If the hardware and technology are available, why do smartphones still not have access to full desktops? Jack Wallen takes on this question.
A few weeks ago, I had a discussion with a colleague about the state of smartphone interfaces. For some reason, I couldn't shake that conversation, so I felt the need to explore it in written form. The conversation centered around a single, simple question: Why is it, when our smartphones are nearly as powerful as our desktops and laptops, are we still relegated to mobile operating systems?
Consider this: The Samsung Galaxy S8 has the following specs:
- CPU: Octa-core (2.3GHz Quad + 1.7GHz Quad)
- RAM: 4GB
- 5.8" Quad HD+ Super AMOLED (2960x1440) 570 ppi
The minimum requirements for the top three operating systems are:
- Processor: 1 gigahertz (GHz) or faster.
- RAM: 1 gigabyte (GB) (32-bit) or 2 GB (64-bit)
- Free hard disk space: 16 GB.
- An Intel Core 2 Duo, Core i3, Core i5, Core i7, or Xeon processor.
- 7 GB of available disk space.
- 2 GB of RAM.
- 2 GHz dual core processor.
- 2 GB RAM (system memory)
- VGA capable of 1024x768 screen resolution.
Even a modern, mid-ranged smartphone would have no problem performing with the above specs. Unfortunately, we wind up wasting that power on mobile interfaces that perform half as well as their desktop counterparts. They only marginally deal with multitasking, nor can they run full-blown applications (such as LibreOffice or MS Office).
There have been attempts to remedy this. Canonical worked tirelessly to bring convergence between the mobile device and the desktop. In the end (for many reasons) they failed.
Recently Purism has set their sights on bringing out a phone, the Librem 5, that will run PureOS—a full-blown Linux distribution. Purism has also claimed their device will be capable of running any Linux distribution. That would be a deal maker for a lot of Linux users.
Unfortunately, the device will also require users to know how to setup SIM-based networks. Out of the box (with PureOS) that will work fine. But if you your Linux distribution of choice doesn't make that process easy, it could be a nightmare to get your phone to connect to your carrier's network. With most of the mainstream distributions, that process is fairly straightforward. With some of the niche Linux flavors, not so much. This could be a trade-off some are willing to make to have a full-blown desktop in the palm of their hands. And, of course, there's also the issue of screen resolution. PureOS will be designed to work well with the smaller mobile screens.
But what about your Linux distribution of choice ... and the apps you use? Will you be able to read them on the Librem 5 screen? That's a question for which we do not yet have an answer.
I want the Librem 5 to succeed. I want to hold one in my hand and shout to the stars, "I'm using Linux on my smartphone!" After the debacle that was the Ubuntu Phone, I have to confess my optimism is a bit thread bare. Purism, prove me wrong.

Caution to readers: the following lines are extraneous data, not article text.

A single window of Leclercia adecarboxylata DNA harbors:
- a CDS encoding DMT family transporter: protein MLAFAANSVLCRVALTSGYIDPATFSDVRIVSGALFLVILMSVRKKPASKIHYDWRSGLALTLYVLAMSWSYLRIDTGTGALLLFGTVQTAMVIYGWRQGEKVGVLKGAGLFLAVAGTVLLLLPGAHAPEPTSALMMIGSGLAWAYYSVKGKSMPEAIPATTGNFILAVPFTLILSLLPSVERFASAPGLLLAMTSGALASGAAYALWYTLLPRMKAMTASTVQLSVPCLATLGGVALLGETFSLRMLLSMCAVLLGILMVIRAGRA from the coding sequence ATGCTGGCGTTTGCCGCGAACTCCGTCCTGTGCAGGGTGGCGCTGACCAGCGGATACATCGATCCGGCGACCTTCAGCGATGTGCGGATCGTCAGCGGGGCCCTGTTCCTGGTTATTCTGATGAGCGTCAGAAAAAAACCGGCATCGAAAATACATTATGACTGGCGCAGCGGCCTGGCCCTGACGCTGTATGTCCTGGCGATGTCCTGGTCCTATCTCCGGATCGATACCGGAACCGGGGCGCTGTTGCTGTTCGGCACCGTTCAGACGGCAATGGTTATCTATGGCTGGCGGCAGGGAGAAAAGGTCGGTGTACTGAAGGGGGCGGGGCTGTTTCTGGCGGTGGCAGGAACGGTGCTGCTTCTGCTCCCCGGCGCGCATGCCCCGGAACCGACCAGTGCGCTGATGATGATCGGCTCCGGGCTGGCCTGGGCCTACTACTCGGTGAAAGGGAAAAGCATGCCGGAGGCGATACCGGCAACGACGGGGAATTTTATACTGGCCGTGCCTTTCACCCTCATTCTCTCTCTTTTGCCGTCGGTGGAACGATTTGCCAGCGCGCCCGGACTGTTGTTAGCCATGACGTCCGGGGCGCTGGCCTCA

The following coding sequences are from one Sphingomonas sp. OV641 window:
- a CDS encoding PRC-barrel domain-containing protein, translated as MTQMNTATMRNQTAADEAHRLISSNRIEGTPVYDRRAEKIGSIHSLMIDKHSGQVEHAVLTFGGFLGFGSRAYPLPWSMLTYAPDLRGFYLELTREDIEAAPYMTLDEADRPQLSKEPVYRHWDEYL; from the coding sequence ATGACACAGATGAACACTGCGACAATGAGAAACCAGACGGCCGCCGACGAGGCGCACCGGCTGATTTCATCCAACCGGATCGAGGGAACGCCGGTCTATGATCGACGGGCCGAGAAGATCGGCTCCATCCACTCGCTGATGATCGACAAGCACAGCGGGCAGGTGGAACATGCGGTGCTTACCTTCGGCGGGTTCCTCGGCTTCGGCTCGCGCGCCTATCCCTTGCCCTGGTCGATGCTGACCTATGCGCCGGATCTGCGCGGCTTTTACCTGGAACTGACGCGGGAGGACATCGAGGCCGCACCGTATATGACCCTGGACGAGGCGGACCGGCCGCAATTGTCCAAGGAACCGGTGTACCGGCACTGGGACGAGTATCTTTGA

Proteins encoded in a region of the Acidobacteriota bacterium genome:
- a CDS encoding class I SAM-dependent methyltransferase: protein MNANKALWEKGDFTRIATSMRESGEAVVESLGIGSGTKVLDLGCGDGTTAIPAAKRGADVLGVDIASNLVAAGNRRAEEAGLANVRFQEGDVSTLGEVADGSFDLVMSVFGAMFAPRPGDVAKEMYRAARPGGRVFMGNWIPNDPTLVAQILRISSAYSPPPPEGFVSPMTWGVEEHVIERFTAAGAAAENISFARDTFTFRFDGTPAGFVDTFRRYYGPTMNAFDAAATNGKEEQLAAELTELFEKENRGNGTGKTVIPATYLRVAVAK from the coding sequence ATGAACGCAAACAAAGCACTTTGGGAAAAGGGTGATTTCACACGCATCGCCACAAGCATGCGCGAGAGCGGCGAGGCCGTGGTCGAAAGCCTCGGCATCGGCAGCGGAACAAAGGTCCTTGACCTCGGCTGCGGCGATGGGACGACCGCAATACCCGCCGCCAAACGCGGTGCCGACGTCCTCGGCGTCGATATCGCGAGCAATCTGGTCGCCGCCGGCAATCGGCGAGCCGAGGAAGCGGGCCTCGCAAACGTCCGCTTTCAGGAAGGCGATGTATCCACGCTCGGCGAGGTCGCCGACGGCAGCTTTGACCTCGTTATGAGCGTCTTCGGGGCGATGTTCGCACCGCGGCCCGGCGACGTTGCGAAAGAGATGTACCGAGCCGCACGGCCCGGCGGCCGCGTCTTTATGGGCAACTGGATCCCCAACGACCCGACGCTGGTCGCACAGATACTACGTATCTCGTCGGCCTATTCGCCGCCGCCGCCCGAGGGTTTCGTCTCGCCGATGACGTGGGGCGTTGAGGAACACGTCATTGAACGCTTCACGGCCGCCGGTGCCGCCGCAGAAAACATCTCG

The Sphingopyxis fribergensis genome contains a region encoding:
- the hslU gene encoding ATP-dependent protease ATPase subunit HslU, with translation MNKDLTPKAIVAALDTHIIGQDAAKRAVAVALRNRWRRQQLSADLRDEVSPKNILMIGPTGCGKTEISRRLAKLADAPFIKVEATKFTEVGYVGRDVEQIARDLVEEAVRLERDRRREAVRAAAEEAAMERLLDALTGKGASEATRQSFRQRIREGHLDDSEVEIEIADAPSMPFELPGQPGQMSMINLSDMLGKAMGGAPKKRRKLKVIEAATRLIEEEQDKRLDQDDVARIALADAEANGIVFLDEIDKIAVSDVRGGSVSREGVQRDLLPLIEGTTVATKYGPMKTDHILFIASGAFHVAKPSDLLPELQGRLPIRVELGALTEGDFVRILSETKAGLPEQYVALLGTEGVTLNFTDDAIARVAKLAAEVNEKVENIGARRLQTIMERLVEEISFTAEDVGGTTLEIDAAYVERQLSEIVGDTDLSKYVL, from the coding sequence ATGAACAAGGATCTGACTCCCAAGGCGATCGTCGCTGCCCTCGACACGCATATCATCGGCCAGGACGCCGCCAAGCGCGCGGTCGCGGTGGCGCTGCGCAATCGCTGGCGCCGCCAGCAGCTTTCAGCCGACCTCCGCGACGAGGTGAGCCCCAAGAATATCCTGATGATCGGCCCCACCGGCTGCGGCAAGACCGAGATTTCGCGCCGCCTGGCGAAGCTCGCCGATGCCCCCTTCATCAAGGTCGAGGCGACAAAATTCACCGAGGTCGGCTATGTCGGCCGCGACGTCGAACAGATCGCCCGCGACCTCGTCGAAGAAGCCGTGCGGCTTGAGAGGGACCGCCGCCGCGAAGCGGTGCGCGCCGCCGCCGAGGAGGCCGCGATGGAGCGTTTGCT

Our past, our present
The reason why we still suffer through mobile platforms that aren't fully capable of doing what we need them to do is rooted in the past. When the smartphone was first released, the hardware was seriously underpowered. Because of that, the UI had to be drastically paired down. My first smartphone was an HTC Hero with the following specs:
- CPU: 528 MHz ARM 11
- RAM: 288 MB
- STORAGE: 512 MB
The above specs might be able to power the likes of, say, Puppy Linux, but that's about it. Toss Ubuntu onto that machine and it would choke. Windows? Laughable. OS X ... no way. The hardware of the time dedicated what the interface could and couldn't be, and do.
That was then, and this is now. Unfortunately, users are very slow to change. The average user has grown accustomed to iOS and Android; both Apple and Google know this, so there is very little impetus to evolve those interfaces into a more standard, desktop-like, UI.
Let your mind wander
Imagine, if you will, the work you could accomplish with a full-blown desktop in your pocket. No more relying on half-baked applications, document compatibility, or multitasking that isn't quite up to the task.
It is my hopes that Purism is able to bring the Librem 5 to light. Even if its market share pales in comparison to Android and iOS, what it will do is prove that it can be done. Once the world gets a gander at what modern mobile hardware is capable of doing, maybe the user bases will demand the same of the major players. The Librem 5 is an intriguing proposal, one that has a chance at redefining the mobile landscape. Although my assumption is that it will be quite the niche-y product, it could at the same time become one of the most important products to hit the mobile market in a long time. Why? Proof of what can be achieved on mobile hardware.
Let your mind wander across that landscape of possibilities. I've longed to have a complete operating system in my pocket. The idea of no longer only being able to handle a portion of my work, when not at my desk, makes for a fascinating proposition.
We have the hardware. We have the technology. A full-on desktop is possible on mobile hardware. The big conundrum is to me is: why have these two things not come together (like peanut butter and chocolate)?
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- Why nobody's made a successful Linux-based phone yet (TechRepublic)
- KDE is partnering with Purism to create a Linux smartphone (ZDNet)